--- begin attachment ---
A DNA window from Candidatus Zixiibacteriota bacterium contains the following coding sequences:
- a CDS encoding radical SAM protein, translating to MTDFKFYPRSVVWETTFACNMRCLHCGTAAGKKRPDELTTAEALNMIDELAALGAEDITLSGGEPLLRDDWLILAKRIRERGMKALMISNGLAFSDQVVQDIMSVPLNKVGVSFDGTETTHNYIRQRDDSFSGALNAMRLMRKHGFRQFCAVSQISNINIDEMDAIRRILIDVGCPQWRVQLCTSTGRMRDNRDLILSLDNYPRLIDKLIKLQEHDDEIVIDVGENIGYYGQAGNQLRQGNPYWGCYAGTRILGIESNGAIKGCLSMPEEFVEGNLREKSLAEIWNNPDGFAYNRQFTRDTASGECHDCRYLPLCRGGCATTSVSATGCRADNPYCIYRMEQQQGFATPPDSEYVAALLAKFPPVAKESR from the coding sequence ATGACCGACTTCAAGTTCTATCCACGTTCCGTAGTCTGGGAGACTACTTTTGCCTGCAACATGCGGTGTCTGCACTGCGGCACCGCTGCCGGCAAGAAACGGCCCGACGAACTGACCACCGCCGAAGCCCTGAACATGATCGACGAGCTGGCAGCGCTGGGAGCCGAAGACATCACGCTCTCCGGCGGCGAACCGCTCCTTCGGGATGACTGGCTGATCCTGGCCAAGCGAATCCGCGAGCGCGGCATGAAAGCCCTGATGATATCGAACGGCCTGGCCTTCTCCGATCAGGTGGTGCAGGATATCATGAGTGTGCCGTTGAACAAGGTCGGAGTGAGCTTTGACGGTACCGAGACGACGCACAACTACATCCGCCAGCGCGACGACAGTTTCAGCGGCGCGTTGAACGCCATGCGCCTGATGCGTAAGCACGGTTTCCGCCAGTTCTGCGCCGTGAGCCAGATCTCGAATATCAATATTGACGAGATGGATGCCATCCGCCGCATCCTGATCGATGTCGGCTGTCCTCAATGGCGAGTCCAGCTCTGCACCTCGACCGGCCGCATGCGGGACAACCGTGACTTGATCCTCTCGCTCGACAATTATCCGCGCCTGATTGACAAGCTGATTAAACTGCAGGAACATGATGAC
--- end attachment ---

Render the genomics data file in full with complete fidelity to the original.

A DNA window from Candidatus Zixiibacteriota bacterium contains the following coding sequences:
- a CDS encoding radical SAM protein, translating to MTDFKFYPRSVVWETTFACNMRCLHCGTAAGKKRPDELTTAEALNMIDELAALGAEDITLSGGEPLLRDDWLILAKRIRERGMKALMISNGLAFSDQVVQDIMSVPLNKVGVSFDGTETTHNYIRQRDDSFSGALNAMRLMRKHGFRQFCAVSQISNINIDEMDAIRRILIDVGCPQWRVQLCTSTGRMRDNRDLILSLDNYPRLIDKLIKLQEHDDEIVIDVGENIGYYGQAGNQLRQGNPYWGCYAGTRILGIESNGAIKGCLSMPEEFVEGNLREKSLAEIWNNPDGFAYNRQFTRDTASGECHDCRYLPLCRGGCATTSVSATGCRADNPYCIYRMEQQQGFATPPDSEYVAALLAKFPPVAKESR from the coding sequence ATGACCGACTTCAAGTTCTATCCACGTTCCGTAGTCTGGGAGACTACTTTTGCCTGCAACATGCGGTGTCTGCACTGCGGCACCGCTGCCGGCAAGAAACGGCCCGACGAACTGACCACCGCCGAAGCCCTGAACATGATCGACGAGCTGGCAGCGCTGGGAGCCGAAGACATCACGCTCTCCGGCGGCGAACCGCTCCTTCGGGATGACTGGCTGATCCTGGCCAAGCGAATCCGCGAGCGCGGCATGAAAGCCCTGATGATATCGAACGGCCTGGCCTTCTCCGATCAGGTGGTGCAGGATATCATGAGTGTGCCGTTGAACAAGGTCGGAGTGAGCTTTGACGGTACCGAGACGACGCACAACTACATCCGCCAGCGCGACGACAGTTTCAGCGGCGCGTTGAACGCCATGCGCCTGATGCGTAAGCACGGTTTCCGCCAGTTCTGCGCCGTGAGCCAGATCTCGAATATCAATATTGACGAGATGGATGCCATCCGCCGCATCCTGATCGATGTCGGCTGTCCTCAATGGCGAGTCCAGCTCTGCACCTCGACCGGCCGCATGCGGGACAACCGTGACTTGATCCTCTCGCTCGACAATTATCCGCGCCTGATTGACAAGCTGATTAAACTGCAGGAACATGATGAC